Responding to the question of whether she faced any challenges doing these 150 pickups, she says, “Most often, I was greeted with a surprised look when people opened their doors. They never expected a girl to do the pickups. Most of them were appreciative of my effort. However, that said, personal security is a challenge, occupational or otherwise.”

SADS has worked with a number of corporates, partnering with more than 25 trusted non-profits such as Aide Et Action and Mobility India, among others. Anushka says,

Since our first pickup in 2012, we have impacted 1 lakh people, through contributions from 30,000 households.

One of their most successful campaigns, aimed at driving publicity for SADS while simultaneously motivating people, especially the younger lot, to give back, saw people giving away even expensive items such as Ray Bans sunglasses, iPods, laptops and loads of stuffed toys. A pause and a naughty smile later, the founder says the campaign was titled, “Don’t just dump your Ex, Dump their stuff as well.”


Also read: Kabadi Express – Helping People Recycle Paper and Get Paid For Doing It

Challenges in a niche market

So what makes SADS different from other players in the market?

Anushka says, “There are agencies which provide door-to-door collection services. There are those which provide sampling and market research services, but not many who do a good job at providing a full suite of branding, cause marketing, research and sampling services. And we do all of that, really well.”

But in spite of being a niche player, catering to a fairly popular demand, success never came easy. “As human beings, we are always sceptical about adopting and embracing new platforms, until we see value in them. And that happens gradually. Similar to what e-commerce companies faced a couple of years ago, when people refused to believe in anything beyond shopping in brick and mortar stores. Since SADS is a niche venture, it was difficult to prove its value to the very first donor, non-profit, and corporate. But once they all saw value, there was no looking back. Non-profits have seen a spike in useful non-monetary donations, donors are in love with our idea, and corporates see value in our business proposition.”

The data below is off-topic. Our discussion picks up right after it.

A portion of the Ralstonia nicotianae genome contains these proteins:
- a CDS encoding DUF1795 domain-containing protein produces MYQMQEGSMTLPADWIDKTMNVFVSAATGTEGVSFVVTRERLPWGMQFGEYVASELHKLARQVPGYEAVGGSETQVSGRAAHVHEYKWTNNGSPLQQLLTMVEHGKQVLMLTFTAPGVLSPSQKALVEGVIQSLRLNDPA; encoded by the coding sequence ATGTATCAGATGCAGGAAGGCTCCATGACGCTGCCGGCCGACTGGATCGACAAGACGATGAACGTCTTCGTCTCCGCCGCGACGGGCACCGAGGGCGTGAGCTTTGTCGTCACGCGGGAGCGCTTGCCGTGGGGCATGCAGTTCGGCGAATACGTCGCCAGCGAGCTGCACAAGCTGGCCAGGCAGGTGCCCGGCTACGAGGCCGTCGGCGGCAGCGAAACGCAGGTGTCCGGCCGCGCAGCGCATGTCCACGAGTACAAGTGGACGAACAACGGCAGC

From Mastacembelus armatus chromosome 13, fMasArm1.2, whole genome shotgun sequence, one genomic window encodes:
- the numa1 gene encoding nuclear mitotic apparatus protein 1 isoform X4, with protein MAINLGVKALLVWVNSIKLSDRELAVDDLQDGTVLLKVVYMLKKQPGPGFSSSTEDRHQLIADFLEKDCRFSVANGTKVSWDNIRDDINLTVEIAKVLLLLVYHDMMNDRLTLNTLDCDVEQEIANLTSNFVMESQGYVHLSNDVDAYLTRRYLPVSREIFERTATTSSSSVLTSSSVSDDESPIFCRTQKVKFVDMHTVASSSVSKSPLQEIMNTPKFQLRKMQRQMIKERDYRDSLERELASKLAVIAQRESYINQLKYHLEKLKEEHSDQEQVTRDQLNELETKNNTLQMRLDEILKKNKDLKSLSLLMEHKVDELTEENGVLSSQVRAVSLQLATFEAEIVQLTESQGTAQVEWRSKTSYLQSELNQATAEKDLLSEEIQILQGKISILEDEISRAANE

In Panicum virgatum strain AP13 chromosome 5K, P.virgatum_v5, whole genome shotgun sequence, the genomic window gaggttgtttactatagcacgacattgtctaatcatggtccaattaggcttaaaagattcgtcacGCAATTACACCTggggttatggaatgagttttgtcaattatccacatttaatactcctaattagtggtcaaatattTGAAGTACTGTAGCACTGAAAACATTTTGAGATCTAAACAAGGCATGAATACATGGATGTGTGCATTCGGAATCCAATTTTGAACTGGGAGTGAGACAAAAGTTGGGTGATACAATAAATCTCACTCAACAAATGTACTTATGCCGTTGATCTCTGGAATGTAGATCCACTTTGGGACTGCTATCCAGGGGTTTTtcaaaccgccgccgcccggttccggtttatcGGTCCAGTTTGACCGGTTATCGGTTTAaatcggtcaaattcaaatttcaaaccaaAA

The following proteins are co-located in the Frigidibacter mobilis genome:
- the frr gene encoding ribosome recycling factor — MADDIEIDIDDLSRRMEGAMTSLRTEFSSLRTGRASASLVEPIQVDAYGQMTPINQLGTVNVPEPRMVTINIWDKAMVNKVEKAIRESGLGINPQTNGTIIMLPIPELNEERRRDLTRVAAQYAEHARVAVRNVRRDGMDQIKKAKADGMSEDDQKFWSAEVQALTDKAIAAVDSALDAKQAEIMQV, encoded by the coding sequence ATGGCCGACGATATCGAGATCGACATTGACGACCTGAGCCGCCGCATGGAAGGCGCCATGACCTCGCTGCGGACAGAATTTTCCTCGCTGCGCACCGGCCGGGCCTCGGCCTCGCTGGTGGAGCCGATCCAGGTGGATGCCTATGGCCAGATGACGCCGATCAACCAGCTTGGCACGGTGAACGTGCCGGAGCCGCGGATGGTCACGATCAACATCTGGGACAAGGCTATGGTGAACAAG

Today, the challenge for SADS is more about scaling up and integrating technology in their processes. The founder explains that as they continue to scale up, the demand-supply equation has become more complex, calling for the need to automate various processes. “Since a large percentage of the non-profits still rely on manual processes for day-to-day functioning, it gets difficult.” SADS is addressing this challenge by training the non-profits with newer technology, which is more accessible and easier to adopt. Anushka says, “Today, we ask the non-profits to send us the receipts through images on WhatsApp, thus eliminating the need for scanning the receipt and then sending it to us over e-mail. There are a number of examples like this.”

Looking forward

With a revenue model based on B2B partnerships with various brands for cause-related marketing, SADS is targeting expansion in 4-6 cities in the next year. The founder says she is also “actively looking for strategic partners who can help the venture expand to different geographical parts of the country or bring in the required capital and experience to help the venture achieve the said goal.” In terms of the offering, they plan to start SADS fulfilled donation pickups and express pickups in the next few months, and on the technology side, they are planning to build a better prediction and matching algorithm, thereby making the entire process more efficient and effective. The founder says SADS’ revenue has grown over the years and it has moved closer to break even, but refused to divulge the numbers.

“India is a society where ‘doing good’ in inherent and valued. All we are doing is providing an avenue for people and brands to channelise this positive attribute and thereby give back to society, and that for me is very satisfying,” summarises the young entrepreneur.